|Publication number||US5219102 A|
|Application number||US 07/869,861|
|Publication date||Jun 15, 1993|
|Filing date||Apr 16, 1992|
|Priority date||Apr 5, 1990|
|Publication number||07869861, 869861, US 5219102 A, US 5219102A, US-A-5219102, US5219102 A, US5219102A|
|Inventors||H. Earl Wright|
|Original Assignee||Earl Wright Company|
|Export Citation||BiBTeX, EndNote, RefMan|
|Patent Citations (14), Referenced by (34), Classifications (10), Legal Events (3)|
|External Links: USPTO, USPTO Assignment, Espacenet|
This application is a continuation of U.S. patent application Ser. No. 07/504,944, filed Apr. 5, 1990, now abandoned.
This invention relates to foaming devices. More particularly, this invention relates to devices for generating a foam by mixing a foamable liquid with air, and for dispensing the generated foam.
Devices for generating and dispensing foams by manual compression of a reservoir or bulb are well known. The compression typically forces air and foamable liquid from a reservoir into a mixing chamber where they mix to produce a foam before being dispensed from the device. Such devices are disclosed in a series of patents issued to H. Earl Wright: U.S. Pat. No. 3,428,222, issued Feb. 18, 1969; U.S. Pat. No. 3,709,437, issued Jan. 9, 1973; U.S. Pat. No. 3,937,364, issued Feb. 10, 1976; U.S. Pat. No. 4,018,364, issued Apr. 19, 1977; U.S. Pat. No. 4,184,615, issued Jan. 22, 1980; U.S. Pat. No. 4,531,659, issued Jul. 30, 1985; and U.S. Pat. No. 4,880,161, issued Nov. 14, 1989, each of which is incorporated by reference.
Most prior art foaming devices, including those disclosed in the Wright patents, share a number of common elements. Typically, each foamer contains a liquid reservoir for storing the foamable liquid. Each contains a compressible air supplying means. Each contains a mixing chamber where the foamable liquid and air mix to form the foam. Each contains a restricted passage from the air supplying means to the mixing chamber. Each contains a passage from the liquid reservoir to the mixing chamber, typically a vertical dip tube. And each contains some means for dispensing foam from the mixing chamber. As mentioned above, these foamers are all operated by compressing the air supplying means which forces air and foamable liquid into the mixing chamber. When the air supplying means is released, the vacuum created thereby draws foam from within the device back into the liquid reservoir.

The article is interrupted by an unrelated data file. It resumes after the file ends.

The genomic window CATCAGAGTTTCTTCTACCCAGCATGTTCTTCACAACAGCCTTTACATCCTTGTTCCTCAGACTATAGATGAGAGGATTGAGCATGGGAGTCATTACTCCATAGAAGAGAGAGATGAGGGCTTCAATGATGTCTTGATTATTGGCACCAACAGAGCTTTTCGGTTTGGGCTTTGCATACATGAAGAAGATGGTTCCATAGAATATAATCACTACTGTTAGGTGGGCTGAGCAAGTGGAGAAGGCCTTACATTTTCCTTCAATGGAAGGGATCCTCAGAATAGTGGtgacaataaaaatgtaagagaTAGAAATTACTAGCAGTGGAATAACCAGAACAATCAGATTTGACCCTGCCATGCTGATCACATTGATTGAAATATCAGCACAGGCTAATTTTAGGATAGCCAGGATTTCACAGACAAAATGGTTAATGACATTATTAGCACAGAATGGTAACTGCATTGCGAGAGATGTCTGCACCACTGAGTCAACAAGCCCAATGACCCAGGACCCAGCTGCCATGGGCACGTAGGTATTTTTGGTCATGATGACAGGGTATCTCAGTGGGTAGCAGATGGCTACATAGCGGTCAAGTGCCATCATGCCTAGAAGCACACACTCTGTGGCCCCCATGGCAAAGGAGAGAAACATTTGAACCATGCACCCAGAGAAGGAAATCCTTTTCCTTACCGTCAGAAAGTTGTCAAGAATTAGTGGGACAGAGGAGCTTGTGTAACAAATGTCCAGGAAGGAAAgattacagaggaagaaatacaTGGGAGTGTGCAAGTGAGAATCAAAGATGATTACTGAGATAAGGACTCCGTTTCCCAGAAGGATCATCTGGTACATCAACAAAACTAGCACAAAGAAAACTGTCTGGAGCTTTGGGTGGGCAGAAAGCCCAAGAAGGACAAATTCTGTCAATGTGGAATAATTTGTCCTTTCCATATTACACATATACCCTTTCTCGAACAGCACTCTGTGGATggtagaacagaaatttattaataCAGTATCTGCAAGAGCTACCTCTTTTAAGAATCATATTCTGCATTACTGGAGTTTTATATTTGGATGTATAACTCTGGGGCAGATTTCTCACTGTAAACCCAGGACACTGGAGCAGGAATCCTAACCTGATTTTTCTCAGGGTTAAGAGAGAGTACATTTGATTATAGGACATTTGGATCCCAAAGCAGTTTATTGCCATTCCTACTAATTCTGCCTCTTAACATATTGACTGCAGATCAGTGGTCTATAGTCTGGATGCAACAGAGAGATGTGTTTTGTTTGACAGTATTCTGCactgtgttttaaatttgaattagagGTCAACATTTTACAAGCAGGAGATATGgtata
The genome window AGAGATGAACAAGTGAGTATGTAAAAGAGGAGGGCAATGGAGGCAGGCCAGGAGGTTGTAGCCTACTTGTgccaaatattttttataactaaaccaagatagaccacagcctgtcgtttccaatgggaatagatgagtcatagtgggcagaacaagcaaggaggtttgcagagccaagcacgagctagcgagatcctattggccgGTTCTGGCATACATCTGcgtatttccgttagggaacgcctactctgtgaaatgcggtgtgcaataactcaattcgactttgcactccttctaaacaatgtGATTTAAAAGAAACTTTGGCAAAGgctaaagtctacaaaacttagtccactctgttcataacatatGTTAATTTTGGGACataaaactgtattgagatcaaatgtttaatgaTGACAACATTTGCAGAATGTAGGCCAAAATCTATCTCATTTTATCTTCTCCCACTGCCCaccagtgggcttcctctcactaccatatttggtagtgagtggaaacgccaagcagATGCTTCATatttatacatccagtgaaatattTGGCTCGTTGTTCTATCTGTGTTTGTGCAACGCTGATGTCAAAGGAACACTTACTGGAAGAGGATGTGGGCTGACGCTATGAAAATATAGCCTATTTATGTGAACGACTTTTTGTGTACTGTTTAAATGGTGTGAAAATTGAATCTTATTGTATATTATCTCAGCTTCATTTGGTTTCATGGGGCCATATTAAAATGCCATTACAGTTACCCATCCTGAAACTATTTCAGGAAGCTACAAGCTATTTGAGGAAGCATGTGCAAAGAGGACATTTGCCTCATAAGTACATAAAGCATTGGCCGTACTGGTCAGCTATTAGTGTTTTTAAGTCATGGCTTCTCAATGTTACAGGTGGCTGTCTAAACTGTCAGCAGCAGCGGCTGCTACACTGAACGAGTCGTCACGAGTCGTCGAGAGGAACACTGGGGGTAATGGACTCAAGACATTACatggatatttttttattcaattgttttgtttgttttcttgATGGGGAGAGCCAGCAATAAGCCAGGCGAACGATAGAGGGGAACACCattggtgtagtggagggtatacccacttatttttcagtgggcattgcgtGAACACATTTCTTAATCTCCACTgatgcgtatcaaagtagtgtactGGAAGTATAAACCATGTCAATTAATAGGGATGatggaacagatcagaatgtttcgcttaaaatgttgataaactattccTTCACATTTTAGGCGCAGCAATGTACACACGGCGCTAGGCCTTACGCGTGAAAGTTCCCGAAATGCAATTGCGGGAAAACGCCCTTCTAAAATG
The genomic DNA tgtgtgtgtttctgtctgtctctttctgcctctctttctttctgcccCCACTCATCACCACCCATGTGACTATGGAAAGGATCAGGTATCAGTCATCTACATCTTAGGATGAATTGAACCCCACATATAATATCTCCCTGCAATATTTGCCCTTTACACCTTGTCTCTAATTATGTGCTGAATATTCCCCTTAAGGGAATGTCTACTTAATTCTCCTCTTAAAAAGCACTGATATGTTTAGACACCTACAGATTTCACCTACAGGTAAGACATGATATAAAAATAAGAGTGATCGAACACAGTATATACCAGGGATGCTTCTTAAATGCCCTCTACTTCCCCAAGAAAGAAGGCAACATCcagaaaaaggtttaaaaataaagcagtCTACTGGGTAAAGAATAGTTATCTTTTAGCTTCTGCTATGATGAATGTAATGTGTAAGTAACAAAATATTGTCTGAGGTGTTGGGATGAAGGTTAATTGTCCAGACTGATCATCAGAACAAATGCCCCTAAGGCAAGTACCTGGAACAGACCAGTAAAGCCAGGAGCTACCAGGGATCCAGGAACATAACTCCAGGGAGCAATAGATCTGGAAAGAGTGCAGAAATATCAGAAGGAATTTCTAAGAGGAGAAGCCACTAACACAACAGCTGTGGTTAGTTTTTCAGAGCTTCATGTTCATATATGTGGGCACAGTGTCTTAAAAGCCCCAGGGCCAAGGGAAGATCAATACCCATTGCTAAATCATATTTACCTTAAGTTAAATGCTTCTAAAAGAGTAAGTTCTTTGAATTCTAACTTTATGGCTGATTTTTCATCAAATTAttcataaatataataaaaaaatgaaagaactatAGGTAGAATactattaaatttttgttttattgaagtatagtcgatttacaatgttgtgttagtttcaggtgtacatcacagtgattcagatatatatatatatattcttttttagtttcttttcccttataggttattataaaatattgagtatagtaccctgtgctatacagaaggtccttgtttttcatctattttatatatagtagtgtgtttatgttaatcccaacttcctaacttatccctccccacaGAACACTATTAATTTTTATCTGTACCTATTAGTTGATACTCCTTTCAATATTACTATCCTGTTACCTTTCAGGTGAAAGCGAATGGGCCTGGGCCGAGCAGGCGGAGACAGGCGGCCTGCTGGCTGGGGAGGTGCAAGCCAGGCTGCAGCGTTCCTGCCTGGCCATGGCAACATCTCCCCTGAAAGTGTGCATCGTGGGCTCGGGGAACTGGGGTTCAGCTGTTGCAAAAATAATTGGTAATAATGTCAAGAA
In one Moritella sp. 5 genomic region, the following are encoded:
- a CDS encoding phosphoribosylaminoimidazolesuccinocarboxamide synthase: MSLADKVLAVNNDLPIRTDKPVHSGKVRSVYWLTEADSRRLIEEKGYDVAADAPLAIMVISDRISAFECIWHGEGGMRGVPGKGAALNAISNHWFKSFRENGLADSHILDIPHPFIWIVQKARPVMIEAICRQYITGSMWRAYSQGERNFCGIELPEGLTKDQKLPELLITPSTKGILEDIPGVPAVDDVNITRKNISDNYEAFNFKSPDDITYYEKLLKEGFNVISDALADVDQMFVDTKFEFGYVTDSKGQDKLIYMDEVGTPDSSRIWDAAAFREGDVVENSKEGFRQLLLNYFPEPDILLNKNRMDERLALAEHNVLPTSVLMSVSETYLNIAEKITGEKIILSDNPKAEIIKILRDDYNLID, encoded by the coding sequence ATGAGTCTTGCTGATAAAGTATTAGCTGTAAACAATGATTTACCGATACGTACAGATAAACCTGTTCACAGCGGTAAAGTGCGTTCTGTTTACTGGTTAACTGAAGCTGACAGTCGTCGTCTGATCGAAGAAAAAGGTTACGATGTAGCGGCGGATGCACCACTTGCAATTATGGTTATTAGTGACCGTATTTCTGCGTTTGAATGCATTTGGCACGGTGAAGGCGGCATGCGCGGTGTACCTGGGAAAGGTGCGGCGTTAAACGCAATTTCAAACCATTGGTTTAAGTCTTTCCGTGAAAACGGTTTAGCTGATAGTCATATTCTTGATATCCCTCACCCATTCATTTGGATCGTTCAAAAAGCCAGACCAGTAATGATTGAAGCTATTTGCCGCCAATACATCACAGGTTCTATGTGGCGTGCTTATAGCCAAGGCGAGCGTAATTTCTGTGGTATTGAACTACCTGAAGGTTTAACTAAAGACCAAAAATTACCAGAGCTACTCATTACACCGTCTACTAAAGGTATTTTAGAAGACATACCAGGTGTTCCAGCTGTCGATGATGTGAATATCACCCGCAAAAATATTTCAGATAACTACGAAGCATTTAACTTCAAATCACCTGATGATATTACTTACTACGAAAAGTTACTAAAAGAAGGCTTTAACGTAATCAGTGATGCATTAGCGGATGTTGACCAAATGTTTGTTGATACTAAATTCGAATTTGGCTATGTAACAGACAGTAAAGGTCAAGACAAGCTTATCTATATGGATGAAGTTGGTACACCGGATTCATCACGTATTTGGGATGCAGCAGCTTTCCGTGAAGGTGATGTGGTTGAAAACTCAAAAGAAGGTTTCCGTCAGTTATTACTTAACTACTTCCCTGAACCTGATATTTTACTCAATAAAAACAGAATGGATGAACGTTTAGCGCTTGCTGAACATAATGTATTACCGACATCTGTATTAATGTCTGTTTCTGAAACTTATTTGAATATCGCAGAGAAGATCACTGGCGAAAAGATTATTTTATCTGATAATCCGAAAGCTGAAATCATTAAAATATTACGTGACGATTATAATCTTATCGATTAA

The ratio of foamable liquid to air supplied to the mixing chamber is critical in foam formation in these devices. If the ratio is too high, the foam is too wet. If the ratio is too low, the foam is too dry. While the various Wright foamers are designed to maintain a fairly constant liquid-to-air ratio when compressed periodically, these foamers, and others known in the art, suffer from an alteration in the ratio with rapid, repeated usage. This feature can be visualized by reference to FIG. 3 of Wright, U.S. Pat. No. 3,709,437. Upon an initial compression of the reservoir, air flows through air passages 58, liquid flows through tubular member 38, and the two meet in the mixing chamber 42 where the foam is formed. When the reservoir is released, the ball check valve 60 seats and foam flows back through air passages 58. If the reservoir is immediately re-compressed, foam dripping down from the air passages will be forced back into the mixing chamber. The addition of foam through the air passages to the mixing chamber, rather than pure air, increases the ratio of liquid to air and results in the formation of an overly wet foam. Accordingly, there is a need for a foamer which maintains a constant liquid to air ratio during rapid, repeated usage.
The general object of this invention is to provide an improved foaming device. A more particular object of this invention is to provide a foaming device which maintains a constant liquid-to-air ratio during rapidly repeated foam dispension.
I have discovered a foam dispensing device for mixing a foamable liquid with ambient air and dispensing a foam having a relatively constant ratio of liquid to air even during rapidly repeated foam dispension. The device comprises: (a) a liquid reservoir adapted to contain a quantity of foamable liquid; (b) a compressible air supplying means adapted to supply air at superatmospheric pressure when compressed and to replenish its air supply when released; (c) a mixing chamber in which the foamable liquid from the liquid reservoir and the air from the air supplying means can mix to form a foam; (d) a means for dispensing the foam from the device; (e) a conduit for foam from the mixing chamber to the foam dispensing means; (f) a passage for liquid from the liquid reservoir to the mixing chamber; (g) a restricted passage for air from the air supplying means to the mixing chamber; (h) a passage for foam return from the foam conduit to the liquid reservoir having one-way valve means to permit flow only in the direction from the foam conduit to the liquid reservoir during operation of the foamer; and (i) means of separating the inlet to the restricted air passage from the outlet of the foam return passage to prevent flow of foam through the restricted air passage during rapid, repeated foam dispension so that the ratio of liquid to air in the dispensed foam remains relatively constant.